It’s been a rough few weeks. It began with the news of a heinous crime just blocks from where I live on Manhatan’s Upper West Side: a nanny viciously took the lives of her two young charges. Hurricane Sandy came next, contributing additional loss of life and financial devastation of a magnitude never before experienced by our East Coast brethren. A week later many in our community were disappointed with the decisive outcome of the presidential election and the realization that we are truly a minority both in number and outlook within the United States. Finally, there was the precarious situation in Eretz Yisrael, hundreds of rockets raining down on daily and the threat of another major war. The saying goes, “when it rains, it pours.”
The book of Beraishis focuses on our Avos. Avraham is the trait of chesed or kindness. To me, this is an illusion to the first month of the Jewish calendar. Tishrei is all kindness from Hashem, His accepting our teshuvah, cleansing us and allowing us to sit in the sukkah under His watchful eye.
Then we shift to the stories of Yitzchak and the aspects of judgment or intensity of his persona as exemplified in the Akeidah experience. The letters of “Yitzchak” spell “Ketz Chai” “or end of life as he represents the transition into a higher world and the finality and magnitude of death. Yitzchak reflects the period that we most recently have experienced the endless flow of disappointment, anguish and pain.
We now transition to the parshiyos of Yaakov Avinu, with a prayer in mind – that Hashem be inspired by the Yaakov’s trait of tiferes. That Hashem look toward the integration, balance and synthesis Yaakov created and use it as a model of tempering His strict justice, din, with divine mercy, rachamim. Just as Yaakov integrated the chesed of his grandfather and the din of his father, we pray that by the end of Beraishis, Hashem will also integrate mercy within His judgment.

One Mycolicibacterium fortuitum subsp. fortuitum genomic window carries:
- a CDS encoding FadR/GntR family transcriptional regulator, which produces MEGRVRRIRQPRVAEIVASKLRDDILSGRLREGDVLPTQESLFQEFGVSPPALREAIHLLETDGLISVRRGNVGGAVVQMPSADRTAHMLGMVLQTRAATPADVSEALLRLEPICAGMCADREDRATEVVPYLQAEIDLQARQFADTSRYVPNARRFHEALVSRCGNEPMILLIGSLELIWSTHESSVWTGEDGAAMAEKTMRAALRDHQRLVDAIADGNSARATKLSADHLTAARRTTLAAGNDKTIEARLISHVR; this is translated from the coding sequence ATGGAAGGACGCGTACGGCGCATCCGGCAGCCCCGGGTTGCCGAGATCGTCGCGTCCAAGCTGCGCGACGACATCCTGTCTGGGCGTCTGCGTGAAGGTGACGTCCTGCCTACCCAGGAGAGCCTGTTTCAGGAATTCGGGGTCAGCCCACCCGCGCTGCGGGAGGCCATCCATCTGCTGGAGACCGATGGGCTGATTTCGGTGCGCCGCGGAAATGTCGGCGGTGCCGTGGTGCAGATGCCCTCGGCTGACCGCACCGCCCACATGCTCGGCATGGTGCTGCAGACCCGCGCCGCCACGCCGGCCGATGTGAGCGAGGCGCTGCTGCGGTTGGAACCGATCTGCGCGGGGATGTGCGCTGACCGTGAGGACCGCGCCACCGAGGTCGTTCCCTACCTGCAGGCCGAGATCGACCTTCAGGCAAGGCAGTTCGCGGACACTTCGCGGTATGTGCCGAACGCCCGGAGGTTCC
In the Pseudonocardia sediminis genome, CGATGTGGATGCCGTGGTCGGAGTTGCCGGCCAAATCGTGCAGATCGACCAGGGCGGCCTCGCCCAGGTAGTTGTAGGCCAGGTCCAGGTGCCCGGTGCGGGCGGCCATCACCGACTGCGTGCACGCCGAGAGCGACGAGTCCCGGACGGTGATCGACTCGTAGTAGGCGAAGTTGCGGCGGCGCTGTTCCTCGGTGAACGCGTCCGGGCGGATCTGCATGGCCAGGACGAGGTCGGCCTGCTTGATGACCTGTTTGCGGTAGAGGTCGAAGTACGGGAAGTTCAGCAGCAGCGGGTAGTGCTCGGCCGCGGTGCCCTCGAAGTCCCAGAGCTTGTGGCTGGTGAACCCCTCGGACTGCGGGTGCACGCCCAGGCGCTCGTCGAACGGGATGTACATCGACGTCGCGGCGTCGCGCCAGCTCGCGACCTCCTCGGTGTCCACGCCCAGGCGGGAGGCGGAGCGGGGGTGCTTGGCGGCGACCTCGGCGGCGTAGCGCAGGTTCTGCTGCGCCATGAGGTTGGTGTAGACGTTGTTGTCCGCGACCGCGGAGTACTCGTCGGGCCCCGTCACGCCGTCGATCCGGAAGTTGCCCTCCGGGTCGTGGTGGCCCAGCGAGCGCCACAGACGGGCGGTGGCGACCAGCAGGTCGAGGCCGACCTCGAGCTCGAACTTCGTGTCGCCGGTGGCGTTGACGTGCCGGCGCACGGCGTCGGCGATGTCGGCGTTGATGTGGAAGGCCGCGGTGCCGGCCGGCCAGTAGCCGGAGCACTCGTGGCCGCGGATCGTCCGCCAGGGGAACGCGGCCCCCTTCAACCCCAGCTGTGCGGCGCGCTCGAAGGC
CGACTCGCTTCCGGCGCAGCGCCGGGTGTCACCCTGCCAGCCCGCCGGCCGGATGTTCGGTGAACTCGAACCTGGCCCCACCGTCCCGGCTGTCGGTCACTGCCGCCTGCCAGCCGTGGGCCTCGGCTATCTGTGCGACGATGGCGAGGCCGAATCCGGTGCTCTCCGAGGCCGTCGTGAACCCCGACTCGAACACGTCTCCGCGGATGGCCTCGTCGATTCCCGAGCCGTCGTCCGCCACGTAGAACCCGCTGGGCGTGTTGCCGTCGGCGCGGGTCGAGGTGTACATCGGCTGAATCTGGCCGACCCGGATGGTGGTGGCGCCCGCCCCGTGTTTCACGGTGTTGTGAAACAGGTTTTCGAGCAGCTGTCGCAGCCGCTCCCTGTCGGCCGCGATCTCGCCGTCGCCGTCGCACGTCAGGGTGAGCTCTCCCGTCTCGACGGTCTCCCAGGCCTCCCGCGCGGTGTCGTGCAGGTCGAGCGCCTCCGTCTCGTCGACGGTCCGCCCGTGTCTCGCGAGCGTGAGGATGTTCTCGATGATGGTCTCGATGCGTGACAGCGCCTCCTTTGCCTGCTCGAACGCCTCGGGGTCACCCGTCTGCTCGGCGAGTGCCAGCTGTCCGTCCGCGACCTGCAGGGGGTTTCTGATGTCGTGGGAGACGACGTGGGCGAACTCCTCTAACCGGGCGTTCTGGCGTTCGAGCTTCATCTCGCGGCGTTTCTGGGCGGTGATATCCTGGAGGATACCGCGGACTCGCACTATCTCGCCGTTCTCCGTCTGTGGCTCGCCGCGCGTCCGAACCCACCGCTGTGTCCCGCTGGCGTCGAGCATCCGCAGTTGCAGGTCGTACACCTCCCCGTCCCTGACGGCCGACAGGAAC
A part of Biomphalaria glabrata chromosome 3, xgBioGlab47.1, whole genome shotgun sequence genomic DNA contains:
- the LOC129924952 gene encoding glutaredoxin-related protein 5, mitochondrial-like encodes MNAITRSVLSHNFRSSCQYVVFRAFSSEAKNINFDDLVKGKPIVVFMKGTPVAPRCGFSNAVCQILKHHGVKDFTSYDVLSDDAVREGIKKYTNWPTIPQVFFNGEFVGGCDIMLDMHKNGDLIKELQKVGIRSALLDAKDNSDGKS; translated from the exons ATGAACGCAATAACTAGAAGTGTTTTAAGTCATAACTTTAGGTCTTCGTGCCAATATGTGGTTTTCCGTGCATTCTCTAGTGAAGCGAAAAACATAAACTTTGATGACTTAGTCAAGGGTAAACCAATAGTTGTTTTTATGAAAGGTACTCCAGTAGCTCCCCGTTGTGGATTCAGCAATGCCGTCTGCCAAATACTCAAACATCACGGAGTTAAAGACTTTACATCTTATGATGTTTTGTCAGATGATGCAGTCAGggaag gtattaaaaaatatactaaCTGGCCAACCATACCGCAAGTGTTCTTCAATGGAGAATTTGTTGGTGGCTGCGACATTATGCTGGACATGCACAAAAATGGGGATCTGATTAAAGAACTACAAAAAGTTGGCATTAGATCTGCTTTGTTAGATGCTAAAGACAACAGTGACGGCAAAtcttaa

We live in an “age of anxiety” and that was even before the recent flow of events. Many of us strive for an equanimity or psychological stability in our lives. This goal has been made most difficult to achieve by the ongoing economic ills and the general challenges of living in the technological age. There is a quiet tension that lurks inside many of us. If I have emunah, faith, so why all the anxiety? I think that’s like asking, if I have yiras Shamayim, why do I ever sin? The answer is we all have lapses, but we add to our stress levels when we are self-critical, thinking that we aren’t authentic or genuine in our avodah. We often forget that many great people have had these common setbacks and challenges.
I saw an insight regarding Sarah Imeinu that resonated deeply considering the challenging backdrop in which we are living. The Reszher Rav, Rav Aaron Levine, commented on the life of Sarah being 127 years and the fact they were, as Chazal teach, “all equally for the good.” He suggests that she was an archetype for balanced, emotionally healthy living. She remained even-keeled despite numerous challenges: She is uprooted from her homeland and abducted by a foreign king. Yet, she also experiences great affluence and is the recipient of an enormous and miraculous Divine gift via the birth of Yitzchak. Amazingly, her basic decency and humanity isn’t impacted by either course of events. As Rudyard Kipling famously wrote, she “walks with kings without losing the common touch.” All her 127 years were “equally for the good.”